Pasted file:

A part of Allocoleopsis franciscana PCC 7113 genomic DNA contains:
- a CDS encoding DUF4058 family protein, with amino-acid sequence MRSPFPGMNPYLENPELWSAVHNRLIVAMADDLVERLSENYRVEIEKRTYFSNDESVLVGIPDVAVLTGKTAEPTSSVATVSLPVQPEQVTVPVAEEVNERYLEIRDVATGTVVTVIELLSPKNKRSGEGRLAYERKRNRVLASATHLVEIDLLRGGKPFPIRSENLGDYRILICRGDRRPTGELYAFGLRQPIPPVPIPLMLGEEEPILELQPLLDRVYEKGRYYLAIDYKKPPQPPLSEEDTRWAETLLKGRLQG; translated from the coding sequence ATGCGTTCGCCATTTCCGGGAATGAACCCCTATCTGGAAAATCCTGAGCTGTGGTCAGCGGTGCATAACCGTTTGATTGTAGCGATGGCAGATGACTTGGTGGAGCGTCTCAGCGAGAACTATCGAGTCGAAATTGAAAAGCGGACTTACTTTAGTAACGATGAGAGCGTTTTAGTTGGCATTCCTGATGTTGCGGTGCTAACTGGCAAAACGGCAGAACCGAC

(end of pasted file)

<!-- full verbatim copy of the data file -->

A part of Allocoleopsis franciscana PCC 7113 genomic DNA contains:
- a CDS encoding DUF4058 family protein, with amino-acid sequence MRSPFPGMNPYLENPELWSAVHNRLIVAMADDLVERLSENYRVEIEKRTYFSNDESVLVGIPDVAVLTGKTAEPTSSVATVSLPVQPEQVTVPVAEEVNERYLEIRDVATGTVVTVIELLSPKNKRSGEGRLAYERKRNRVLASATHLVEIDLLRGGKPFPIRSENLGDYRILICRGDRRPTGELYAFGLRQPIPPVPIPLMLGEEEPILELQPLLDRVYEKGRYYLAIDYKKPPQPPLSEEDTRWAETLLKGRLQG; translated from the coding sequence ATGCGTTCGCCATTTCCGGGAATGAACCCCTATCTGGAAAATCCTGAGCTGTGGTCAGCGGTGCATAACCGTTTGATTGTAGCGATGGCAGATGACTTGGTGGAGCGTCTCAGCGAGAACTATCGAGTCGAAATTGAAAAGCGGACTTACTTTAGTAACGATGAGAGCGTTTTAGTTGGCATTCCTGATGTTGCGGTGCTAACTGGCAAAACGGCAGAACCGAC